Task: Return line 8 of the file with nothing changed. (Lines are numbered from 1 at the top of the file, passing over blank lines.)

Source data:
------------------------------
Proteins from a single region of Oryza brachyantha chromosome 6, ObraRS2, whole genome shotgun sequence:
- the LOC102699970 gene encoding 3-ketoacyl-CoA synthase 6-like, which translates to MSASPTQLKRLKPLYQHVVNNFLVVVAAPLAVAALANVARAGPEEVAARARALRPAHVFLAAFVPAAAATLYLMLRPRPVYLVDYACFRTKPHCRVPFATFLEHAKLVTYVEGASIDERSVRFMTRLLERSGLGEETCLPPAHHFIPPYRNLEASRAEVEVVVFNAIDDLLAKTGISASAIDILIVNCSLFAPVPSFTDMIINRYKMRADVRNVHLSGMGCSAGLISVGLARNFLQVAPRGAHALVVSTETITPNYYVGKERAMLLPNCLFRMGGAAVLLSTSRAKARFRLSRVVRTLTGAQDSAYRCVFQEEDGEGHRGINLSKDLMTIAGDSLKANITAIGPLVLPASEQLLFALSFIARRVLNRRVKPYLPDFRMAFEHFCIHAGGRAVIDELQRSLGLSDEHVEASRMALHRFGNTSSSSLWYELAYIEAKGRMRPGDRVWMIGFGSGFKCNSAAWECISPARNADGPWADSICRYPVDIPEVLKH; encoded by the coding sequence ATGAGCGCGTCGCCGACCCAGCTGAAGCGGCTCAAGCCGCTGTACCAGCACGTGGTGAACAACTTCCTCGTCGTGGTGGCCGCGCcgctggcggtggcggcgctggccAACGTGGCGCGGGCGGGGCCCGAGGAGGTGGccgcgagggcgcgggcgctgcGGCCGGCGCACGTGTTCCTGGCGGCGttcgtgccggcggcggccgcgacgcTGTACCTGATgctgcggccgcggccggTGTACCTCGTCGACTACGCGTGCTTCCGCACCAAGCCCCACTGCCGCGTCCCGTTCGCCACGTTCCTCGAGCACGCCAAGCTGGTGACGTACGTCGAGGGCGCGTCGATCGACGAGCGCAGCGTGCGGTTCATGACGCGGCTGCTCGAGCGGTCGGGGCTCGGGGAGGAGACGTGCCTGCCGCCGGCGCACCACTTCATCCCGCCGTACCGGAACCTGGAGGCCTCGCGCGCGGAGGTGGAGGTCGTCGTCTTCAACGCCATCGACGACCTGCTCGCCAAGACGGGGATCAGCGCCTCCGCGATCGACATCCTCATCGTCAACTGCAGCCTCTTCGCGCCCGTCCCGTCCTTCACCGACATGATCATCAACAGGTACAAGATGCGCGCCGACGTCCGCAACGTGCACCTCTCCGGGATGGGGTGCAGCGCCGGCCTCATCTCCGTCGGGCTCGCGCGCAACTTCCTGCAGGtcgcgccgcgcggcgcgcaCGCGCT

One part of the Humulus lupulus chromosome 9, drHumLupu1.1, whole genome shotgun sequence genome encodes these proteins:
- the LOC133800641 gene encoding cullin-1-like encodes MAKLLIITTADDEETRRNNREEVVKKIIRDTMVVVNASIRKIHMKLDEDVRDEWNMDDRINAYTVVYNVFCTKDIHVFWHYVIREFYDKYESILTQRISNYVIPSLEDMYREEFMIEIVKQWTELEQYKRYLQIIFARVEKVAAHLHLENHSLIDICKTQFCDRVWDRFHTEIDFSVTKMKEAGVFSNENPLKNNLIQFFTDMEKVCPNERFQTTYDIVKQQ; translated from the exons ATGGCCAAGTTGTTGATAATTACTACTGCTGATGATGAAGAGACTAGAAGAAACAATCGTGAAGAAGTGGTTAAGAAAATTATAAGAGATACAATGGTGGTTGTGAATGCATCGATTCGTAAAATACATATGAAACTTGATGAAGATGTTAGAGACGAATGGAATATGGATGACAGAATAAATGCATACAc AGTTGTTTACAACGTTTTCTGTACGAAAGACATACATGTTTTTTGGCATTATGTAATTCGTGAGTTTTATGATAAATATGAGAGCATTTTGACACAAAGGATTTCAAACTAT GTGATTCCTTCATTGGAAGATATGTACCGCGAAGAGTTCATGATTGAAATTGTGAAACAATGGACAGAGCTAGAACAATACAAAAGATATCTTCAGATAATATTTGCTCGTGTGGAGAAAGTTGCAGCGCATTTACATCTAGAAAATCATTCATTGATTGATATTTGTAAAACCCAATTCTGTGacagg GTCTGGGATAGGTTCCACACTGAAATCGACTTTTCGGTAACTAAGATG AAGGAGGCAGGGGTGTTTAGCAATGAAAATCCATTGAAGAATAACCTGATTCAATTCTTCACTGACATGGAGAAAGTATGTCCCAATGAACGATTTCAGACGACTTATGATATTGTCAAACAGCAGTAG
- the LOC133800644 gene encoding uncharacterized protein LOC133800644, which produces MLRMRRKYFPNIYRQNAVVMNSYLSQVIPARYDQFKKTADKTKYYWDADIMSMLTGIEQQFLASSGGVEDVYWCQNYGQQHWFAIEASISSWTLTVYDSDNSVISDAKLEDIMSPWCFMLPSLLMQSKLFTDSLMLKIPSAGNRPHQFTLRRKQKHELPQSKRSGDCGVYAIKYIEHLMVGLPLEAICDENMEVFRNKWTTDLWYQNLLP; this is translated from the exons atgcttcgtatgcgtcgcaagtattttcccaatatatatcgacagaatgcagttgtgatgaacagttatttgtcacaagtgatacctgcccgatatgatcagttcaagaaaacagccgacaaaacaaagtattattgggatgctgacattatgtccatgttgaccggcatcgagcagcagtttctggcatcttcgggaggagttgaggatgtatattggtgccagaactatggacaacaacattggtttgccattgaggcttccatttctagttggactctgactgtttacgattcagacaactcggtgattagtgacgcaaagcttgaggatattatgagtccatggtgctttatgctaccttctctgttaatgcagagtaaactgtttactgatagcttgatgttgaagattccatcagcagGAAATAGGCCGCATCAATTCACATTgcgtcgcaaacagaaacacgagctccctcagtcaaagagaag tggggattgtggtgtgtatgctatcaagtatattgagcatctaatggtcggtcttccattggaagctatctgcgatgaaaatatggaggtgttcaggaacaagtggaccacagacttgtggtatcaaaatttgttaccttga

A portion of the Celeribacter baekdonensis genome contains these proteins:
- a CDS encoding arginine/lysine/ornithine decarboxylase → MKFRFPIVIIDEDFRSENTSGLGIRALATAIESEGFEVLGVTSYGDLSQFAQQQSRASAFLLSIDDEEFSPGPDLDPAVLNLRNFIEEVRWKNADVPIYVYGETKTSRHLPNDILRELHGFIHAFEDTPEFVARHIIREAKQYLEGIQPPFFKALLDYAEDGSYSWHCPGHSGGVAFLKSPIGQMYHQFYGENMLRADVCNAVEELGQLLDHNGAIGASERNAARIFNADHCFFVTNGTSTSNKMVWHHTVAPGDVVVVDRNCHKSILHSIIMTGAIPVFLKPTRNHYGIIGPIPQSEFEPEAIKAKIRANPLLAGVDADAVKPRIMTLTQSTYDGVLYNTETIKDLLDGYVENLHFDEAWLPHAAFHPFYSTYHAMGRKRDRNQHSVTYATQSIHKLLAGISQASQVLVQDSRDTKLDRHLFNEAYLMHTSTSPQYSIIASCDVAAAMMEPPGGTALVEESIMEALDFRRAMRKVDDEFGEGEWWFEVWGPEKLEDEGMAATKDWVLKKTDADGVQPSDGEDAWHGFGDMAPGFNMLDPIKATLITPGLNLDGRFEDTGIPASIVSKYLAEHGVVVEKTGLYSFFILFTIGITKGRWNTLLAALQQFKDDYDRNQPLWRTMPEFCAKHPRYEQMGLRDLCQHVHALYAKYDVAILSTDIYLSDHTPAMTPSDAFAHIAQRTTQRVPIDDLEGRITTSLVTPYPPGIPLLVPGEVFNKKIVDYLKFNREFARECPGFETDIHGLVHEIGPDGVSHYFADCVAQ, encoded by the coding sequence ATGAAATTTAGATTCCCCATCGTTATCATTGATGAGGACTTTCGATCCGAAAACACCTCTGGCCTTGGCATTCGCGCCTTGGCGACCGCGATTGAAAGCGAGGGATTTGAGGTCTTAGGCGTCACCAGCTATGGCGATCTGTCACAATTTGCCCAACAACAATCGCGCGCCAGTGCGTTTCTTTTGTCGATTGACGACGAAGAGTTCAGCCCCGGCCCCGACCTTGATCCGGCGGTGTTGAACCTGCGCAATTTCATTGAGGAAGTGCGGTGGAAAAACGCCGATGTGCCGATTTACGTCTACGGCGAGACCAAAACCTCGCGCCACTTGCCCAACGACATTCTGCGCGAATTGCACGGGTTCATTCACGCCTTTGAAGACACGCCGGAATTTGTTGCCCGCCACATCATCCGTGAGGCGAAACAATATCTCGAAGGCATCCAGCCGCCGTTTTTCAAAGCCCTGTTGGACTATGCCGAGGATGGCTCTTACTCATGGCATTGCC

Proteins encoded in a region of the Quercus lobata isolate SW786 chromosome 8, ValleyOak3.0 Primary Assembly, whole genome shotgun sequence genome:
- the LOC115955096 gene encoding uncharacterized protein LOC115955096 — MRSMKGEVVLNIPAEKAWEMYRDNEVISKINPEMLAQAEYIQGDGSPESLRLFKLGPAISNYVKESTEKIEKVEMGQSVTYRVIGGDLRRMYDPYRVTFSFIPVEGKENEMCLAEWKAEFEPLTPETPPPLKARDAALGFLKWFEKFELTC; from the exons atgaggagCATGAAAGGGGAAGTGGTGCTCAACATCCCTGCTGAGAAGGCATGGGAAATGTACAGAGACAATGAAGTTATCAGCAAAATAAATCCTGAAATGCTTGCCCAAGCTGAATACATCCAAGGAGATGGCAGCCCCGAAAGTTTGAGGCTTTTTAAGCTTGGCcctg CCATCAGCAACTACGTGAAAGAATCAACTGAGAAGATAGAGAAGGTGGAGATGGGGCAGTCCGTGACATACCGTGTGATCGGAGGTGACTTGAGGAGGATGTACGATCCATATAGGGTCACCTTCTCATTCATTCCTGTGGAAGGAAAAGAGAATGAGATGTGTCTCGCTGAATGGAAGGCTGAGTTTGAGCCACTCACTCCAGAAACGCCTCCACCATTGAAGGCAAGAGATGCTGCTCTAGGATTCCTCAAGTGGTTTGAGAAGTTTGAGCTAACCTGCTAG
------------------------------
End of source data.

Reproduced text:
Proteins encoded in a region of the Quercus lobata isolate SW786 chromosome 8, ValleyOak3.0 Primary Assembly, whole genome shotgun sequence genome: